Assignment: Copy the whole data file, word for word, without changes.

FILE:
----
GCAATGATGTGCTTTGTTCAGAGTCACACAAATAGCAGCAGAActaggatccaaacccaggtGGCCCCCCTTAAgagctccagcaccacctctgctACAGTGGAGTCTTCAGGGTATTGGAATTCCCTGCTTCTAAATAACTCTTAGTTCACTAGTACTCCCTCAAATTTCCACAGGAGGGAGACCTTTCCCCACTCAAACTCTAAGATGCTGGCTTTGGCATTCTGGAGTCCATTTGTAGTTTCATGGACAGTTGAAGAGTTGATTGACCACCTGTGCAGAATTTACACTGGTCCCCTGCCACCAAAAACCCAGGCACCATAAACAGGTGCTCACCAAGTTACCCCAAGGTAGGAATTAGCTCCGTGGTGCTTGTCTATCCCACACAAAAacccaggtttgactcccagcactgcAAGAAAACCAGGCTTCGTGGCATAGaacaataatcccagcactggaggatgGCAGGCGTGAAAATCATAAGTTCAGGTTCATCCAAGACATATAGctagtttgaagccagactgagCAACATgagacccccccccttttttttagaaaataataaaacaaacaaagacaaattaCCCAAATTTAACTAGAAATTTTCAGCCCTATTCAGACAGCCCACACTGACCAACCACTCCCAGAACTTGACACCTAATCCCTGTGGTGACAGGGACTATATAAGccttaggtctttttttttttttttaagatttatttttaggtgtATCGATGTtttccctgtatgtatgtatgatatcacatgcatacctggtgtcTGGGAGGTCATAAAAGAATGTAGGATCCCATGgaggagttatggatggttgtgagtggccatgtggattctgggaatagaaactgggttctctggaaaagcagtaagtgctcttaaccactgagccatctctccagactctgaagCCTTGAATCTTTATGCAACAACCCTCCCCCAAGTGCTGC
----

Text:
GCAATGATGTGCTTTGTTCAGAGTCACACAAATAGCAGCAGAActaggatccaaacccaggtGGCCCCCCTTAAgagctccagcaccacctctgctACAGTGGAGTCTTCAGGGTATTGGAATTCCCTGCTTCTAAATAACTCTTAGTTCACTAGTACTCCCTCAAATTTCCACAGGAGGGAGACCTTTCCCCACTCAAACTCTAAGATGCTGGCTTTGGCATTCTGGAGTCCATTTGTAGTTTCATGGACAGTTGAAGAGTTGATTGACCACCTGTGCAGAATTTACACTGGTCCCCTGCCACCAAAAACCCAGGCACCATAAACAGGTGCTCACCAAGTTACCCCAAGGTAGGAATTAGCTCCGTGGTGCTTGTCTATCCCACACAAAAacccaggtttgactcccagcactgcAAGAAAACCAGGCTTCGTGGCATAGaacaataatcccagcactggaggatgGCAGGCGTGAAAATCATAAGTTCAGGTTCATCCAAGACATATAGctagtttgaagccagactgagCAACATgagacccccccccttttttttagaaaataataaaacaaacaaagacaaattaCCCAAATTTAACTAGAAATTTTCAGCCCTATTCAGACAGCCCACACTGACCAACCACTCCCAGAACTTGACACCTAATCCCTGTGGTGACAGGGACTATATAAGccttaggtctttttttttttttttaagatttatttttaggtgtATCGATGTtttccctgtatgtatgtatgatatcacatgcatacctggtgtcTGGGAGGTCATAAAAGAATGTAGGATCCCATGgaggagttatggatggttgtgagtggccatgtggattctgggaatagaaactgggttctctggaaaagcagtaagtgctcttaaccactgagccatctctccagactctgaagCCTTGAATCTTTATGCAACAACCCTCCCCCAAGTGCTGC